The Bond Buyer Delivers – News is Just the Beginning
From rating agency actions to political developments, issuance trends, and fiscal challenges, The Bond Buyer has reported on the municipal bond industry through its peaks and valleys – as well as through the evolution of information delivery.
For more than 100 years, The Bond Buyer has held its place in the municipal bond industry in much the same way that Variety has served the entertainment industry. If you were in the municipal bond business 30 years ago, chances are, you started your day with a cup of coffee and a copy of The Bond Buyer on your desk. Ten years ago, it may have been a cup of coffee and The Bond Buyer’s website on your computer screen.
And the evolution continues. When The Bond Buyer first launched a website as a companion to the print newspaper in 1997, its format closely followed the structure of the newspaper. On June 22, The Bond Buyer unveiled its “new and improved” website, which not only continues its tradition of delivering daily news, but now offers breaking news and updates in throughout the day.
“The markets simply move faster today, and we recognized that our subscribers need to get information from us more quickly,” said Michael Stanton, Publisher of The Bond Buyer.
News is just the beginning. The revamped website contains videos, social media feeds, commentary, and interactive market data. “Information is where the value is,” Stanton said, explaining why The Bond Buyer remains a primarily subscriber-based publication, both online and in print.
Highlights of the website redesign include:
- A running ticker on the site’s home page that includes breaking news headlines
- A tool that allows readers to customize news feeds and data content (“My Bond Buyer”)
- Content organized by function. The Markets section of the site, for example, is broken down into buy-side, sell-side, general, and people news.
- News organized by region, and searchable by state
- Videos featuring interviews with industry experts
- Additional opportunities for input and commentary from readers and market participants
- Enhanced market data and tools. Users can select specific data, from primary market statistics to ratings changes and yield indexes, for a given time period (daily, weekly, monthly, quarterly, or annually).
While most features of the revamped site are still reserved for subscribers, the new site contains a handful of features – including videos, a breaking news ticker, and select articles marked by an unlocked padlock icon – available for public access. Free articles, which are selected by The Bond Buyer’s newsroom based on current trends, are designed to give new readers an opportunity to sample its content. (Note: articles that are free upon publication remain free in the archives.) The Bond Buyer also offers a two-week free trial subscription.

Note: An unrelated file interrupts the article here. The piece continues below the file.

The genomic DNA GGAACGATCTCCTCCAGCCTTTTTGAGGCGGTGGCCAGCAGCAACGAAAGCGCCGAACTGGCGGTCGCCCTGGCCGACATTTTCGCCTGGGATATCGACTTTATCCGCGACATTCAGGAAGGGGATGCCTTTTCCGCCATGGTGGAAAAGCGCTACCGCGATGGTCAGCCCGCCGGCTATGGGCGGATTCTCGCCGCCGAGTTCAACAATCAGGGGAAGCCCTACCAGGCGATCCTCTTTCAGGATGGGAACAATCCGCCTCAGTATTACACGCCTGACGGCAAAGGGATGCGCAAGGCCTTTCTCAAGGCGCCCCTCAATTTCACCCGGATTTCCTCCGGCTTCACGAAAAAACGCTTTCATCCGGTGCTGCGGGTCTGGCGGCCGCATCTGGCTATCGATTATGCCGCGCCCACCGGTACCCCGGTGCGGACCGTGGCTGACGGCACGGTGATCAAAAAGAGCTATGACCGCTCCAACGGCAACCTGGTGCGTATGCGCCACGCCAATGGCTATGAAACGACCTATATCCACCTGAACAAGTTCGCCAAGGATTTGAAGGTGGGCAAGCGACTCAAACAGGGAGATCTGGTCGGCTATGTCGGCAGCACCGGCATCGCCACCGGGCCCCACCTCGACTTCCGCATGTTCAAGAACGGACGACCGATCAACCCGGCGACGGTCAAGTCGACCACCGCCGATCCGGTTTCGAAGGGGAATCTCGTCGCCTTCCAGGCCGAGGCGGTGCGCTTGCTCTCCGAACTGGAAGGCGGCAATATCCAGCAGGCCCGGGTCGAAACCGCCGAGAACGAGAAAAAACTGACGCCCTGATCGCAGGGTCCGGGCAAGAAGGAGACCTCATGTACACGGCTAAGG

What are the most popular trending topics among today’s Bond Buyer readers? Based on website traffic and analysis of most-emailed articles, today’s readers are particularly interested in news about tax reform and rating agency actions, according to Stanton. “Tax reform content tends to be a prevalent topic because it so heavily defines the market. Rating agency actions generate high interest since rating agencies are the primary vehicle through which the market interacts with the general public,” he explains.
The newspaper subscriber base and website visitor base have increasingly overlapped over the past several years, with a growing trend toward the online version. Whether or not there will come a time when the print version becomes extinct remains in the hands of those holding a crystal ball. “We’ll let our readers tell us,” said Stanton.
For now, readers are telling The Bond Buyer that they appreciate the new look – although it took some time for long-time readers to adjust their habits.
“One of our biggest priorities was to make sure we did not take away any content that was crucial to our readers’ daily workflows,” Stanton said. “In the first few days, we got several questions from people who needed help finding the features they relied upon, but that transition seems to have gone smoothly.”